A wide array of peer-reviewed research has documented how low-income neighborhoods and people of color are disproportionately targeted for traffic violations. For low-income people, prohibitively high penalties can become compounded and result in jail time. This punitive policy would compound these problems. And helmets are expensive for many low-income people who rely on a bicycle to get to work or school. To improve the rates of helmet wearing in low-income communities, a helmet subsidy would be a better policy.
Sign our petition against Senate Bill 192 at calbike.org/stopsb192
No clear evidence from countries that have enforced the wearing of helmets. D L Robinson, BMJ. 2006 Mar 25; 332(7543): 722–725. http://www.ncbi.nlm.nih.gov/pmc/articles/PMC1410838/?tool=pubmed
Helmet legislation and admissions to hospital for cycling related head injuries in Canadian provinces and territories: interrupted time series analysis Dennis J, et al ” BMJ 2013.http://www.medpagetoday.com/CriticalCare/HeadTrauma/39122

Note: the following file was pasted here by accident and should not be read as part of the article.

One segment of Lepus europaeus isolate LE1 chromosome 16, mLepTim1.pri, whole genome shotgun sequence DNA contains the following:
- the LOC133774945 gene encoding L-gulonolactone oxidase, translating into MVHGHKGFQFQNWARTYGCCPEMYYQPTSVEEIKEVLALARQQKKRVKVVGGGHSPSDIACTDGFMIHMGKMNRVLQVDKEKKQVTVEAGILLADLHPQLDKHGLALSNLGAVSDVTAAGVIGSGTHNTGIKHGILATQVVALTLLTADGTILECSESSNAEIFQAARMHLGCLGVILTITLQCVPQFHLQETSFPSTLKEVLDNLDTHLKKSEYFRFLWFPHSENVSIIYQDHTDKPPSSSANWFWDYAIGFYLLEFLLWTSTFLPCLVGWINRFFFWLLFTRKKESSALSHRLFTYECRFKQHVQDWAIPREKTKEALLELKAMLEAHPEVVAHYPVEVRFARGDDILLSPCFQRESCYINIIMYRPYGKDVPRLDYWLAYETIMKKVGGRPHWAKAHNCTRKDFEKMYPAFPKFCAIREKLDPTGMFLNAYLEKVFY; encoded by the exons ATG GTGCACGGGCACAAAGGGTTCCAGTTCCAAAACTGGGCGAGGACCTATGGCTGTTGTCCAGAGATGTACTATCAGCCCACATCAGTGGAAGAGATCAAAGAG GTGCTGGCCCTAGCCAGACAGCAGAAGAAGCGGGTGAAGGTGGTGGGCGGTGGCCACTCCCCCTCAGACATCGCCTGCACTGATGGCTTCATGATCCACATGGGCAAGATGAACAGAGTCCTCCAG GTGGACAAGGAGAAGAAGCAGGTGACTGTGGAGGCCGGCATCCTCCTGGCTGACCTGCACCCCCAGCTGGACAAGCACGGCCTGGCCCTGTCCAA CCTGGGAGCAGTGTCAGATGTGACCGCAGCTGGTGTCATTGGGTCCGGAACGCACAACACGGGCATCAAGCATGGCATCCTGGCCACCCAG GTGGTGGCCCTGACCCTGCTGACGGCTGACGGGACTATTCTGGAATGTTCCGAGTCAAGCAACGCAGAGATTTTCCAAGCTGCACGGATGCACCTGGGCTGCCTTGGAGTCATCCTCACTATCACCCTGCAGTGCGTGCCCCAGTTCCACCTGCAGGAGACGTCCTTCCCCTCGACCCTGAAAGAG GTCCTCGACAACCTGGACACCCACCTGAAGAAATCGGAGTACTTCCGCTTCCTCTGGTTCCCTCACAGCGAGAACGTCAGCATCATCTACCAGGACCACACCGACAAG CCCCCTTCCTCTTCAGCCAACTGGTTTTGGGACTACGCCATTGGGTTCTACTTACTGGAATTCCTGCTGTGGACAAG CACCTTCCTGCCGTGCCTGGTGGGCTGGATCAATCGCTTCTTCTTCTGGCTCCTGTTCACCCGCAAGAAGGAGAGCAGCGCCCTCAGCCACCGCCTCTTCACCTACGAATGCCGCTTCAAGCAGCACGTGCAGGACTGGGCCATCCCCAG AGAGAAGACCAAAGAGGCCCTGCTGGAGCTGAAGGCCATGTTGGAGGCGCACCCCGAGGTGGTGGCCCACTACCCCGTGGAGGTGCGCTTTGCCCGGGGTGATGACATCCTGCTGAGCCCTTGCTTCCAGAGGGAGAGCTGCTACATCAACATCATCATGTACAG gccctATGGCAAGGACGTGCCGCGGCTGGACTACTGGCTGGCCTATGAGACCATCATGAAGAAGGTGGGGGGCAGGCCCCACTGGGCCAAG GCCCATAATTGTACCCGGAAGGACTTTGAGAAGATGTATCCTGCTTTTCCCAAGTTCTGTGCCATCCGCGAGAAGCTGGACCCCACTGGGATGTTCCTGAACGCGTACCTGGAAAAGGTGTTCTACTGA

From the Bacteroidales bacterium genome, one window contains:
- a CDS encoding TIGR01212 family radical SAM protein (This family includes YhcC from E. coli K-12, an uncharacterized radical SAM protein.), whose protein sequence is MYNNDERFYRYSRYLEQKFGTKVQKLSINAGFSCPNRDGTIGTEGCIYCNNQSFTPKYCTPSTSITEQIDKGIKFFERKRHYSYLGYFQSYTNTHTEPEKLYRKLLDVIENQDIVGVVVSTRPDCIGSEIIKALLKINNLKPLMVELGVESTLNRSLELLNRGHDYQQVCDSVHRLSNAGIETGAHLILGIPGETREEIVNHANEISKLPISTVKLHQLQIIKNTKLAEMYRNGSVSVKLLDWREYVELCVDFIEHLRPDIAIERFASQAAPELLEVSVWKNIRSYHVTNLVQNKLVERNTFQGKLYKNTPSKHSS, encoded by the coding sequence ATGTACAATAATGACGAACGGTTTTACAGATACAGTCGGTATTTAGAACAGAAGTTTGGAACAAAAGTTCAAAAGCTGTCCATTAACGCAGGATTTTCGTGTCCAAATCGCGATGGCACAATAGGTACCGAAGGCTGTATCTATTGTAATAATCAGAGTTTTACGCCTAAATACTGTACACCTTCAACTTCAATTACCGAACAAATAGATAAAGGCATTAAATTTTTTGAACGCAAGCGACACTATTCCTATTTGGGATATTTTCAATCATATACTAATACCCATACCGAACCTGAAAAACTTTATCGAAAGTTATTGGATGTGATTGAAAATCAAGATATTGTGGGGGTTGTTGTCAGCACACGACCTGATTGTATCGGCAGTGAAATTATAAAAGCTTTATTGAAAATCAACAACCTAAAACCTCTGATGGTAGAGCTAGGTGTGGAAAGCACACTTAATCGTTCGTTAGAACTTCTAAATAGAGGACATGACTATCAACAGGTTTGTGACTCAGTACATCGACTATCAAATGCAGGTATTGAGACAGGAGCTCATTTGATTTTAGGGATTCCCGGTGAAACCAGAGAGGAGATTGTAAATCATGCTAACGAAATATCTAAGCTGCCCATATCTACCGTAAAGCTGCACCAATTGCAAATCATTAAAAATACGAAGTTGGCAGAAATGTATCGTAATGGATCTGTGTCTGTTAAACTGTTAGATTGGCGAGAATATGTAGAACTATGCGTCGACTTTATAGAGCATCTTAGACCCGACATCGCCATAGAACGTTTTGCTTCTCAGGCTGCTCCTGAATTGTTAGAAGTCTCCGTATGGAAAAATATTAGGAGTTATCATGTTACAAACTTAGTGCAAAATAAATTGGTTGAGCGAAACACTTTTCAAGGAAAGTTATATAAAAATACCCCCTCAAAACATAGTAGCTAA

Bicycling: Health Risk or Benefit? Kay Teschke, Conor C.O. Reynolds, Francis J. Ries, Brian Gouge, Meghan Winters. MARCH 2012 3(2). UBC Medical Journal. http://www.ubcmj.com/pdf/ubcmj_3_2_2012_6-11.pdf
The health risks and benefits of cycling in urban environments compared with car use: health impact assessment study. D Rojas-Rueda. BMJ 2011; 343 http://www.bmj.com/content/343/bmj.d4521
All-cause mortality associated with physical activity during leisure time, work, sports, and cycling to work. Andersen LB, Schnohr P, Schroll M, Hein HO. Arch Intern Med. 2000 Jun 12; 160(11):1621-8.http://www.ncbi.nlm.nih.gov/pubmed/10847255
The Health Impact of Mandatory Bicycle Helmet Laws De Jong, Piet. (February 24, 2010). Risk Analysis, 2012. Available at SSRN: http://ssrn.com/abstract=1368064 or http://dx.doi.org/10.2139/ssrn.1368064